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May 23, 1925


JAMA. 1925;84(21):1545-1551. doi:10.1001/jama.1925.02660470007001

Great confusion has prevailed in the use of the term rheumatism, since it has been applied to all sorts of painful affections of the joints and even to more indefinite muscular pains. Deforming types of arthritis have been included, and such expressions as rheumatoid arthritis have been employed. But for many years it has been recognized that there is one condition in which painful swelling of the joints is variously combined with tonsillitis, chorea, fever, subcutaneous nodules and especially with profound disease of the heart, that stands apart from all the rest and is most commonly known as acute rheumatic fever. I shall speak simply of rheumatism, to refer to this condition, because it seems that the term applies properly to no other.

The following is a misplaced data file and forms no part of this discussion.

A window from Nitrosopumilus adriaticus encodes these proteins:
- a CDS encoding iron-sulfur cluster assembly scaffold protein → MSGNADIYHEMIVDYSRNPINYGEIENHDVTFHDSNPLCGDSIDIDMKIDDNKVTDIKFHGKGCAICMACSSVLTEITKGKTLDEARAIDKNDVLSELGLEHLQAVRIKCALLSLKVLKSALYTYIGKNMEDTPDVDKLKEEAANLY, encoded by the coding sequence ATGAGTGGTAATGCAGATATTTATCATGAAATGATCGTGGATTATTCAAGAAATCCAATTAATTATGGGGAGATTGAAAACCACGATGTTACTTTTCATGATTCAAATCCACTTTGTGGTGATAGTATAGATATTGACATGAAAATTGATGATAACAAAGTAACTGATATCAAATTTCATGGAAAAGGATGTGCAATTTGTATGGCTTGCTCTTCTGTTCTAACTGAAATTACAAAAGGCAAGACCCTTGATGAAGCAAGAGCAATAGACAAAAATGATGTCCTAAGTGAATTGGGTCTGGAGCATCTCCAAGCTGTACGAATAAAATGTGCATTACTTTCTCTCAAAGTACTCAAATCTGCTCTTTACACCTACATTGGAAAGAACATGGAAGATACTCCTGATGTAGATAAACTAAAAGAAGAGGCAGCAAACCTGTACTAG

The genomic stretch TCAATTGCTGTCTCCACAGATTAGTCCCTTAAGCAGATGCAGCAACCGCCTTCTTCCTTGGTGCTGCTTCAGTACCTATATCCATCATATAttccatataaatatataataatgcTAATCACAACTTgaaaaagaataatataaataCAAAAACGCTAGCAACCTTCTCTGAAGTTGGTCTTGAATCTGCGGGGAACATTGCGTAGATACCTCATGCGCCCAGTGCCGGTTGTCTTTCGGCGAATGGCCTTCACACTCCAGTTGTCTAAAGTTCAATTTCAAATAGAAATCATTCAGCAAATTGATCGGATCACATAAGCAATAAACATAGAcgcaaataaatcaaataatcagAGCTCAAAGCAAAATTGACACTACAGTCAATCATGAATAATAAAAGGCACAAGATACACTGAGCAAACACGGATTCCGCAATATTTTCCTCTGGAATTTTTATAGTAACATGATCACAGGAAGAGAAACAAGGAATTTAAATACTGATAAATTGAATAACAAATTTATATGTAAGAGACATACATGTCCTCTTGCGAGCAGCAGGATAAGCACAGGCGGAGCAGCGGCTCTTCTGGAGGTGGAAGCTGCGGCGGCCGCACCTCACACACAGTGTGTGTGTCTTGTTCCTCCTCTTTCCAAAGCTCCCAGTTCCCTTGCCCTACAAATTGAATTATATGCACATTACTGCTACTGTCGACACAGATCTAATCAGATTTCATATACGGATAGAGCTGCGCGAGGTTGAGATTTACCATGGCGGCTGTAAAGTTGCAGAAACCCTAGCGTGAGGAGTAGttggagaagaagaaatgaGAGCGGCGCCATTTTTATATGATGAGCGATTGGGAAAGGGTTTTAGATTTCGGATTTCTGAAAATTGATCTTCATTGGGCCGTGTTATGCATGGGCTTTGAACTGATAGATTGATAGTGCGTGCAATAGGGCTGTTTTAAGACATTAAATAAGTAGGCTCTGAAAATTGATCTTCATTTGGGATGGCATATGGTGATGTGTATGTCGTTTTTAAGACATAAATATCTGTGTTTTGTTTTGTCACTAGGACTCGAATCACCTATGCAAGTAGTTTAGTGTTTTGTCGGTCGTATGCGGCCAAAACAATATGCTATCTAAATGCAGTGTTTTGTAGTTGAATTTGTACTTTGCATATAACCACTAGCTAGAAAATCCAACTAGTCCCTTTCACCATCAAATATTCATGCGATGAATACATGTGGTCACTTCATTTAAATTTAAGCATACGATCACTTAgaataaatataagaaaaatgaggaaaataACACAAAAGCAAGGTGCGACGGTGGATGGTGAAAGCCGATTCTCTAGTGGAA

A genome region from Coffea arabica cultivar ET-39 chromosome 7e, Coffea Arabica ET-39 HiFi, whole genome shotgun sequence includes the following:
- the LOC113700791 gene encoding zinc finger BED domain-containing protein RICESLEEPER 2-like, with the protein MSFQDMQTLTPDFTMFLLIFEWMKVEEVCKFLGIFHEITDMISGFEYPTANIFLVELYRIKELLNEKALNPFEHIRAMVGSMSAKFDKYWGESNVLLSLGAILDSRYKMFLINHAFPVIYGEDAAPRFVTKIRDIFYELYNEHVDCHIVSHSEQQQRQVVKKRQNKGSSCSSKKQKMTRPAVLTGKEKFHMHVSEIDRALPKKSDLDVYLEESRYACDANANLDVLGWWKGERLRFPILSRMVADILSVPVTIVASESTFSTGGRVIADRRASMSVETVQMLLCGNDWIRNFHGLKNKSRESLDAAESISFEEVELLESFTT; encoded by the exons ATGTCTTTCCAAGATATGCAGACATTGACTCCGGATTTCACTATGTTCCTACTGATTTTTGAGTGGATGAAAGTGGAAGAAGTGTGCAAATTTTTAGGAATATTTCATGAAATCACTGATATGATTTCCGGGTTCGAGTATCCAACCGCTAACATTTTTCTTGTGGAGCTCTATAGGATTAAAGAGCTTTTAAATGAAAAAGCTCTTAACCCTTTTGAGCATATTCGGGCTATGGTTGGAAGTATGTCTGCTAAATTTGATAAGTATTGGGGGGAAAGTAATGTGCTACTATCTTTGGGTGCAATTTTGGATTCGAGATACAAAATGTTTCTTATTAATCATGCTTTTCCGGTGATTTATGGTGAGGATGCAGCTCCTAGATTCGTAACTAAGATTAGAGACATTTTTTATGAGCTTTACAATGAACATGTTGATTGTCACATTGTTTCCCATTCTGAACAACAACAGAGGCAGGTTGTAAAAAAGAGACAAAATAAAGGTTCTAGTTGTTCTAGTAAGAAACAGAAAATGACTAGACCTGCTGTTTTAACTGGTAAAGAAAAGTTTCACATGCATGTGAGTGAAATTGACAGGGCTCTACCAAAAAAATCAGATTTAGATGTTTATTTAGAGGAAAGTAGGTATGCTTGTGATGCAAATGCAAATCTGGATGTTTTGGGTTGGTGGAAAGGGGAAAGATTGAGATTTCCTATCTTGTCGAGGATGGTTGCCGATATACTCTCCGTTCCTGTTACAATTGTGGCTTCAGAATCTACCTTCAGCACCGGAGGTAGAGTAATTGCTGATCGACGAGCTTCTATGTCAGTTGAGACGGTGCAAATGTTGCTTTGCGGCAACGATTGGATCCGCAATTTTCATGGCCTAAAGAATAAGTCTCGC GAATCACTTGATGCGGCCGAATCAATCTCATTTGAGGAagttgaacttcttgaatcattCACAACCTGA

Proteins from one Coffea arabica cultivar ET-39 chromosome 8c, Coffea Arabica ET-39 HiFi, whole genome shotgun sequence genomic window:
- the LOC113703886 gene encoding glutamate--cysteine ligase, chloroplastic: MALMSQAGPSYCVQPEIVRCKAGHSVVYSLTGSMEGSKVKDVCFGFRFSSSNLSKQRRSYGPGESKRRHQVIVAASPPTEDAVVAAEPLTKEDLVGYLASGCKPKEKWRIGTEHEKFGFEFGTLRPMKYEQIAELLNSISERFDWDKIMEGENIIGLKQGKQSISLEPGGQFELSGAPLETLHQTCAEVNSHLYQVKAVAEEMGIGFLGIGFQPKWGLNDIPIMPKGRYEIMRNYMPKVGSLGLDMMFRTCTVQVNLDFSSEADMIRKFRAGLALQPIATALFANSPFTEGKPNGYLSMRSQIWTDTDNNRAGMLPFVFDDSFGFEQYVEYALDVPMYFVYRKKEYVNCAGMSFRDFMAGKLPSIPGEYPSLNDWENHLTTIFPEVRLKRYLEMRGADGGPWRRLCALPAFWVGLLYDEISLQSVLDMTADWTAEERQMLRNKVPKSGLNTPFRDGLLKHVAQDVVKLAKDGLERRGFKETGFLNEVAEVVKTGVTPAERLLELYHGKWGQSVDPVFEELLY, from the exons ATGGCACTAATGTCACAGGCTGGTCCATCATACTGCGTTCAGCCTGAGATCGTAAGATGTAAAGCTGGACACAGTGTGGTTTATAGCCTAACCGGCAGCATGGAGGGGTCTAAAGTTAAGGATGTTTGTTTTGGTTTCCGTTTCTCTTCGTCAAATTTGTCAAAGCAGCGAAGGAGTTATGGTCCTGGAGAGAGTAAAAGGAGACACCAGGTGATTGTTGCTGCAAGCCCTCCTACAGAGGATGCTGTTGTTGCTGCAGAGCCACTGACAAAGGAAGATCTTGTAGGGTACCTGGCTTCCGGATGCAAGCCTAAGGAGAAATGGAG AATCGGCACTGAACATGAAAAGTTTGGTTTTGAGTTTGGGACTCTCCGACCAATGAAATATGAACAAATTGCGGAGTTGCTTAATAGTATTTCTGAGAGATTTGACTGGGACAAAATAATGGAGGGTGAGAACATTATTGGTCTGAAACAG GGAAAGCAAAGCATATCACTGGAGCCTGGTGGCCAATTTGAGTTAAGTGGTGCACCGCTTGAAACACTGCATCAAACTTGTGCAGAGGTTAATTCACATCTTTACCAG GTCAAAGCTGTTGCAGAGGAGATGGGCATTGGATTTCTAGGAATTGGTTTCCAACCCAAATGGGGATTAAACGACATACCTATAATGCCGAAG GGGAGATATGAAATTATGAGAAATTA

Rheumatism is an infectious disease that occurs in children or in young adults, sometimes with a very acute course, more often progressing slowly with several explosions of

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